MIDNIGHT STITCHERS: Keeping Things Together in Grayling
Updated: May 2
GRAYLING -- They are very different individuals who came to enjoy their hobby at different points in life, but it is the quilting which gives them an excuse to spend time together.
You can say excuse, because within moments of meeting them, you get the idea they were meant to be together in whatever activity they chose to do. They are a (if you’ll pardon the pun) a close-knit group of friends. In fact, their closeness seems much like family.
Linda Golnick notes the group had its beginnings decades ago when the Ice House Quilt Shop (now Rolling Oak Brewery) was still in operation.
Linda made her first quilt as a teen, something she made for her friends and her to lay on the beach with.
In fact, Linda says says she has been sewing since she was in elementary school and has pretty much taught herself how to sew. She started out making dresses for her Barbie dolls.
“I’m a detail person. So, I’d just look over the details [on store-bought items] and figure it out. It didn’t always come out right the first time, but eventually I’d figure it out.”
As a founding member of the group, Linda explains the women were a group who used to hang out at the Ice House.The business closed at 5 p.m. Her group of friends and acquaintances felt they wanted more time to work on their projects.
So, they made an arrangement with the store’s owner to lock themselves in after closing and continue working. Typically, they left and locked the doors behind them at midnight. Sometimes later. Hence, the name.
Crystal Filley says she first began quilting with the Mead family of Grayling.
“It was the empty nest syndrome,”admits Crystal. “I only had one child and knew I needed something to do.”
“I started by tying quilts with the Mead family. And I thought, ‘This is so cool!’ Then, Jodi [Potter] invited me to start coming here on Thursday nights and that was it!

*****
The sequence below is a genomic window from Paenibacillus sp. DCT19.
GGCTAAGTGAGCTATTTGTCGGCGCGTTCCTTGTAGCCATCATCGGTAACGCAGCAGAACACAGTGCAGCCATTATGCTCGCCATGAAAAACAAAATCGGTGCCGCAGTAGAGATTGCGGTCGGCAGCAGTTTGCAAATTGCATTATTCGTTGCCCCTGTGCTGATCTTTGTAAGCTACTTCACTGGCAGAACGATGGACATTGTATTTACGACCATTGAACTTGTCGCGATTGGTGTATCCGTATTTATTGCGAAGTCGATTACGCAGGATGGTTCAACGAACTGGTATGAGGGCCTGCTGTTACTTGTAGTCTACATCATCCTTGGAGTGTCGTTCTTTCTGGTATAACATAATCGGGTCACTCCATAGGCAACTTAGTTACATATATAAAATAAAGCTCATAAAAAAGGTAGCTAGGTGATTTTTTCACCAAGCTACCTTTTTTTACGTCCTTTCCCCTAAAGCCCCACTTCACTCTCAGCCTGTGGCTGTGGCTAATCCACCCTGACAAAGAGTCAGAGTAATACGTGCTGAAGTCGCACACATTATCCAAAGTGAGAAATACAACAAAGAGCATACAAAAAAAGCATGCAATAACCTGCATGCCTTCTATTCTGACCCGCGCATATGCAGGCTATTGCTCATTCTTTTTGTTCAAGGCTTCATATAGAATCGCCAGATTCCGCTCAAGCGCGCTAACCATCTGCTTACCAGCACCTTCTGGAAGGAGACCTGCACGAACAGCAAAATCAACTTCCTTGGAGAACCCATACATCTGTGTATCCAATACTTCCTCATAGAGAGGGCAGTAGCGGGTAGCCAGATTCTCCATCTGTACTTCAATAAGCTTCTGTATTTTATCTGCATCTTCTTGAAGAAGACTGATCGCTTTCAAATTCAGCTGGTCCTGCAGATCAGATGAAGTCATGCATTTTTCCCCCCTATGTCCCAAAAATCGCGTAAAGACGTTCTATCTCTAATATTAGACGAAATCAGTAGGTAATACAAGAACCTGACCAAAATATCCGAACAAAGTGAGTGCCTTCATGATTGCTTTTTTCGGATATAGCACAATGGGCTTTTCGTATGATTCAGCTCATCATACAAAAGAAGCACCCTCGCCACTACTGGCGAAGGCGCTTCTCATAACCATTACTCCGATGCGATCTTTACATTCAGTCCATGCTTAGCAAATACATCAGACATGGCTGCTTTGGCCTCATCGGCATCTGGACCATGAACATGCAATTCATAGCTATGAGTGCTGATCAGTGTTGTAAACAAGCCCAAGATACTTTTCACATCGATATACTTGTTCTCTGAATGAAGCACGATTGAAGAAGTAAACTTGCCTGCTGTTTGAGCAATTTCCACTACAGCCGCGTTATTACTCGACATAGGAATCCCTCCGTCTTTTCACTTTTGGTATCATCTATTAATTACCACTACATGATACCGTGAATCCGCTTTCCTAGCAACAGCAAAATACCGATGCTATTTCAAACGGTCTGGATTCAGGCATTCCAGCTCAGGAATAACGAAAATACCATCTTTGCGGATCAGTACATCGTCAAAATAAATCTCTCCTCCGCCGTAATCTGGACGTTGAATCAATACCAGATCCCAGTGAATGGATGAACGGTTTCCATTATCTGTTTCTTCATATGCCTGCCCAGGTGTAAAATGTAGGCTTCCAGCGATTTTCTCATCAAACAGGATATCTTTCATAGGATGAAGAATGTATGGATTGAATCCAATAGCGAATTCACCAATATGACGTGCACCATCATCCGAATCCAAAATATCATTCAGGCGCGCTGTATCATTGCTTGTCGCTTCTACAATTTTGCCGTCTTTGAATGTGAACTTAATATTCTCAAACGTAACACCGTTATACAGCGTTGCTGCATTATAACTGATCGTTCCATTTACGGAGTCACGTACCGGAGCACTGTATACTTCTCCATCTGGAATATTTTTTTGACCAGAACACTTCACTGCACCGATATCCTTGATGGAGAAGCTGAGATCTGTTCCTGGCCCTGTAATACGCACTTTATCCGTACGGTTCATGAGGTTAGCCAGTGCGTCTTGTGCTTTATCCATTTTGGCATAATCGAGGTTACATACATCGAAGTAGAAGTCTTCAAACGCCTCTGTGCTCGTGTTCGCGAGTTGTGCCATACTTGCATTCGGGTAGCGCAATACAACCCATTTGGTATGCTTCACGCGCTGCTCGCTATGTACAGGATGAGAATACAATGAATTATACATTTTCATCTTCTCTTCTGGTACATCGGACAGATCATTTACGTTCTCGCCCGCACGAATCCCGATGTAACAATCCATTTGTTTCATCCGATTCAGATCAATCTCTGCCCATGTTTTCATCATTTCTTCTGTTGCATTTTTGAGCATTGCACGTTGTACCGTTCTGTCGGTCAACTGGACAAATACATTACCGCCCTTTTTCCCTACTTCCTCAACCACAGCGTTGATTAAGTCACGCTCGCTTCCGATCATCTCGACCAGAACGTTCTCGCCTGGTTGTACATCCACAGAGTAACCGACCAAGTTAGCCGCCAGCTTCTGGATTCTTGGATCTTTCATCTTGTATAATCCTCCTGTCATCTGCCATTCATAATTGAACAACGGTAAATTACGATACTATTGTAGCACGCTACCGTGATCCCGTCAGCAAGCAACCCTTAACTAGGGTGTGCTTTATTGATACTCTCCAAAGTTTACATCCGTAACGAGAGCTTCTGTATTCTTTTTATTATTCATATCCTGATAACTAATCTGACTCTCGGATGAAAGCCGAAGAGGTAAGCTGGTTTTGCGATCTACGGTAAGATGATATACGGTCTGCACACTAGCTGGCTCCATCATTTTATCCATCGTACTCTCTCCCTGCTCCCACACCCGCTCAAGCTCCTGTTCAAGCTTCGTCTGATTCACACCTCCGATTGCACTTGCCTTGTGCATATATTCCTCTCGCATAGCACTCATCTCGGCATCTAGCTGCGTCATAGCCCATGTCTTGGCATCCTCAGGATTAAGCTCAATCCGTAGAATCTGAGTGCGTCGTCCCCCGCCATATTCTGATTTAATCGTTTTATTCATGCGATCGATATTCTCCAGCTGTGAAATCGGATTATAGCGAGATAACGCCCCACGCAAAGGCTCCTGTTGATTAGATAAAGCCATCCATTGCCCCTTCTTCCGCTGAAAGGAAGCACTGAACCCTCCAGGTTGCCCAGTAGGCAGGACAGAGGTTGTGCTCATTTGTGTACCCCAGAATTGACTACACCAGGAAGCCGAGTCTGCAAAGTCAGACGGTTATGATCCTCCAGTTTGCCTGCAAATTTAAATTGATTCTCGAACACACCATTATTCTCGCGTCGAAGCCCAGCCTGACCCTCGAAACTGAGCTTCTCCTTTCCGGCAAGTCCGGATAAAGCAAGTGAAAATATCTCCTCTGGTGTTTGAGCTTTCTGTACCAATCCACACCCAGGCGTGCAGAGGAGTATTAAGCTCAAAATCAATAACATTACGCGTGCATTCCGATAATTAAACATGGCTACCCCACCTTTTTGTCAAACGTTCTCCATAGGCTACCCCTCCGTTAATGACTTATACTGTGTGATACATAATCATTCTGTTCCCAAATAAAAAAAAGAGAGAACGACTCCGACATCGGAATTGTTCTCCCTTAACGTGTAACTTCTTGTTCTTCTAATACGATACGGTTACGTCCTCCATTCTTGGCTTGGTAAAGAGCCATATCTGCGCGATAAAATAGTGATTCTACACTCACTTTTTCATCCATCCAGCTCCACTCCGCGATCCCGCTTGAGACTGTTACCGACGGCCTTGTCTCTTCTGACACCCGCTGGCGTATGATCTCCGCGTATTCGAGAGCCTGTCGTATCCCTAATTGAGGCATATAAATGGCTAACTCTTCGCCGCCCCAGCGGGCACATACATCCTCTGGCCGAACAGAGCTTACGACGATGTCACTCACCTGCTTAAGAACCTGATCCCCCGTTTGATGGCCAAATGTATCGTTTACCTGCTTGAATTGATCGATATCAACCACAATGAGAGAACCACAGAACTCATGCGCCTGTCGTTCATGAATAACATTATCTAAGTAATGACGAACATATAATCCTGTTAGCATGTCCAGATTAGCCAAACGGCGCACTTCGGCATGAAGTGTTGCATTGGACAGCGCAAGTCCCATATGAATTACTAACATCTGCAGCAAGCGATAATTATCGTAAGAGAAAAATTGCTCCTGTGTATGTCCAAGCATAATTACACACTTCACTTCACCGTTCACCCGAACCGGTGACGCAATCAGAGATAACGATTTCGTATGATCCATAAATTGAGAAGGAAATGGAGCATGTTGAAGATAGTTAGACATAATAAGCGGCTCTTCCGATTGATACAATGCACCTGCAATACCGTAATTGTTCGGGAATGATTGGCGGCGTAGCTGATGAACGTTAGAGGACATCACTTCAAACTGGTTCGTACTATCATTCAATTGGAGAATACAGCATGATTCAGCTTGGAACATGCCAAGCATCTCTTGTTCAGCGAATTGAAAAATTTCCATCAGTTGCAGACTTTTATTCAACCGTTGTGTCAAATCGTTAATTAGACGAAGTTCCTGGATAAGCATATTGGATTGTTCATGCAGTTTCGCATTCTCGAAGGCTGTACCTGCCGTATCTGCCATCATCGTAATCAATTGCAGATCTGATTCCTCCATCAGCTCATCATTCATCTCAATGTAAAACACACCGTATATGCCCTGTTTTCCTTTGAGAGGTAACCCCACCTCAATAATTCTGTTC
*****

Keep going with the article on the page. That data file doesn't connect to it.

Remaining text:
“I’m not a real crafty person. These guys have taught me what I needed to know.”
“These ladies helped me survive one of the most traumatic times in my life,” says Jodi Potter.
“You get lost in the enjoyment of making quilts. I think of myself as a builder. Justin [my huband] builds things. We’re building things but without all the heavy lifting,” Jodi jokes.
Ileen Papendick has also been with the group a long time, knowing Linda for many years. She notes she forgets all of the quilts she has done over the years.
Many have been donated to various charities, especially ones associated with veterans and military families. Others are made for friends and family members.
“I like to keep my little album and keep pictures of all I do.”
Ileen says there is a very important social aspect during their time together quilting.
“We all talk to each other about what we are doing, get each other’s opinions. Go shopping for fabric.
“We’ll eat dinner together here. Sometimes we’ll do take-out. Other times we’ll bring something from home. We share and share alike in that regard.”
Cindy Palmer says she grew up in a family of seamstresses, but none of them ever quilted.
“When I got married, my husband’s grandma got me into quilting.
”It is fun being here. Everybody helps each other out. It’s very gratifying.”
She also likes it when a quilt is finished. “We show them to each other and everybody is oohing and ahhing.”
Quilting may be only one form of arts and hobbies people enjoy, but to the
Midnight Stitchers, it also means friendship.